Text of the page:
K-12 Entrepreneurship: Slow Entry, Distant Exit

column | Entrepreneurship

K-12 Entrepreneurship: Slow Entry, Distant Exit

By Betsy Corcoran (Columnist)     Apr 12, 2018

 K-12 Entrepreneurship: Slow Entry, Distant Exit

In October 2007, Larry Berger, then chief executive of Wireless Generation (which later became Amplify) and his colleague, David Stevenson, a Wireless Gen vice president, gave a presentation at the American Enterprise Institute conference about why entrepreneurs faced formidable obstacles in building technology for schools and districts.

The talk wound up becoming a chapter in a Harvard Education Press book (“The Future of Educational Entrepreneurship: Possibilities for School Reform)” edited by Rick Hess. It has also since become famous in edtech circles. In it, they described 11 significant barriers confronting edtech entrepreneurs and offered five suggestions for making the education environment more friendly to innovation.

So what's changed? More than a decade later, billions of dollars have been poured in education technology. Many of the changes that Berger and Stevenson, who run Amplify (built on Wireless Gen's foundations), longed to see have happened. Some of the barriers have crumbled. Others remain—and new ones have arisen.

K-12 Entrepreneurship: Slow Entry, Distant Exit

K-12 Entrepreneurship: Slow Entry, Distant Exit

Here is the original chapter (in PDF form).

At the EdSurge Immersion conference in San Diego on April 15, Berger will talk about the differences the past decade has wrought on edtech innovation. We'll ask him to explore what still needs to happen to support the kind of technology innovations that educators and students still long to see. (And yes! We will publish notes from the talk! Stay tuned.)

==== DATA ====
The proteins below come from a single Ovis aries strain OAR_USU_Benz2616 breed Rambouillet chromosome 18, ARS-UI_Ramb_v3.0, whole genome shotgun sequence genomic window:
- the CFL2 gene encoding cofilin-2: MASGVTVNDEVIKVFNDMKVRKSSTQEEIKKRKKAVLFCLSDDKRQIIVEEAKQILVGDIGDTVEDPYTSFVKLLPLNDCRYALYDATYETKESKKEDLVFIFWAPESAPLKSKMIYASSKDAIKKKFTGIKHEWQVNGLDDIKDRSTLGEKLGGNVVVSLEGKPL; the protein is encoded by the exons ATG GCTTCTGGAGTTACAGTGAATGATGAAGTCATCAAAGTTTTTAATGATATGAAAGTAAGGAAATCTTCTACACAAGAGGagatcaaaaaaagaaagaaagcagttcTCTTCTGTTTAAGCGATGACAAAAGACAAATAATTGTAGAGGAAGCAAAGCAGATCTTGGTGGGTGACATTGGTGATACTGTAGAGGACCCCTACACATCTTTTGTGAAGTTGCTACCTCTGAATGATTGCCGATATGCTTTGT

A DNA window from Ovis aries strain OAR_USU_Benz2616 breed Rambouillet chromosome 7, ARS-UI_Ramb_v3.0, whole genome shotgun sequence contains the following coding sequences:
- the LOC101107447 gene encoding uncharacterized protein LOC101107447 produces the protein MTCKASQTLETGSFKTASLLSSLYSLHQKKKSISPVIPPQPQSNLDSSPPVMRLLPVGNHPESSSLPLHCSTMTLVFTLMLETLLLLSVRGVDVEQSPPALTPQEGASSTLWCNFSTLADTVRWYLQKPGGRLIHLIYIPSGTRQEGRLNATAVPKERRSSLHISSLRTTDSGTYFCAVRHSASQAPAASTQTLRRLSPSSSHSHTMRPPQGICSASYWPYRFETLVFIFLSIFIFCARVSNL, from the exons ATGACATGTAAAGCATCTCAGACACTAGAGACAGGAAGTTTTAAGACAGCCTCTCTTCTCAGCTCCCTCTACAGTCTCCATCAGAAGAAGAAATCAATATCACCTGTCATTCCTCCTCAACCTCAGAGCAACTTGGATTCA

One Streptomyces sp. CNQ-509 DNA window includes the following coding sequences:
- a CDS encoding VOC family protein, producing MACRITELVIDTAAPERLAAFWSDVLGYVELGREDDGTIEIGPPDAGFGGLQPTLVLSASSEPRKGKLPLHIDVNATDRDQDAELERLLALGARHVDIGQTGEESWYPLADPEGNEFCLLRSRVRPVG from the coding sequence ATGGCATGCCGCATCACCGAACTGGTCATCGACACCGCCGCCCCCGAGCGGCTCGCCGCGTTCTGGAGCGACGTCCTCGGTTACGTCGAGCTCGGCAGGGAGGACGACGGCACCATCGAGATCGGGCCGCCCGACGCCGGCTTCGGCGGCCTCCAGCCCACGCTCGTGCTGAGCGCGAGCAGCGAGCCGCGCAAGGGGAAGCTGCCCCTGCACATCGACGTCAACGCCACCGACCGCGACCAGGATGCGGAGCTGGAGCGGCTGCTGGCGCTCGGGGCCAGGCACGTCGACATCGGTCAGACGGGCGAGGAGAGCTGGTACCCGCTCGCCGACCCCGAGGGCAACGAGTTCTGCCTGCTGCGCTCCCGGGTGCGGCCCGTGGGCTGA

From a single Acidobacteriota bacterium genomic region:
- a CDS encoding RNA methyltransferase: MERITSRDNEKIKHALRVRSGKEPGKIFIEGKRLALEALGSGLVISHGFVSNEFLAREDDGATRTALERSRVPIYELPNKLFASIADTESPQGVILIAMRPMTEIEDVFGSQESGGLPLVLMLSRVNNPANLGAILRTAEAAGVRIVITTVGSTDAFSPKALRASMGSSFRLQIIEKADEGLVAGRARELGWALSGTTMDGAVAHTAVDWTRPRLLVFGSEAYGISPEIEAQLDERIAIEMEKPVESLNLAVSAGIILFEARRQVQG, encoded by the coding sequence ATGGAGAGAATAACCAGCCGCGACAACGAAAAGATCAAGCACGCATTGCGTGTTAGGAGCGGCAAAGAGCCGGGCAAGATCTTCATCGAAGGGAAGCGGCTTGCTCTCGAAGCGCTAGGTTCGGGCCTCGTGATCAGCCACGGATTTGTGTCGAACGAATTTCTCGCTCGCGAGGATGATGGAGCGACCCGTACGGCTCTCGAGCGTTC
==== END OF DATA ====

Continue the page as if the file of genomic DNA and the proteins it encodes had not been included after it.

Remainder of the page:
Here's what Berger and Stevenson argued, back in 2007, that policymakers could do to help spur innovators to enter the education space:

Improving the Edtech Environment, 2007

1. Encouraging districts and states to form consortia to pool resources and expertise and so help bring products or services to market.

2. Purchasers could commission research and development projects, rather than fully articulated products.

3. Policymakers could encourage 'disruptive' technologies and innovation through channels such as the X Prize. Open source innovations in education could also receive more support.

4. Changes in procurement policies could make it easier for schools and districts to buy packages that combine products and services.

5. School builders, such as those running charter networks, could talk more with tool builders to share their perspectives and needs.

Read the full paper—which begins with a hauntingly familiar scene. Then check back in a week to explore the differences a decade has made.

"From 32,000 feet on a recent flight, we declared the tangle of lights out the left window to be a “37.” An hour later, the dense cluster by the river was a “54.” When we landed, Google Earth revealed that we have gotten disturbingly good at this game: Little Rock (40 elementary schools) and Wichita (51 elementary schools). We play this game because, as educational entrepreneurs, we are desperate for scale. We operate in a $500 billion market, but the dollars are scattered among 15,000 school districts, few of which are large enough to see from mid-air. We also play this game to distract ourselves from the thought that, while we are flying over these districts, the vast sales forces of the big publishers are already on the ground in them, meeting the Deputy Superintendent at the Rotary Club, luring away the last few discretionary dollars she has......"
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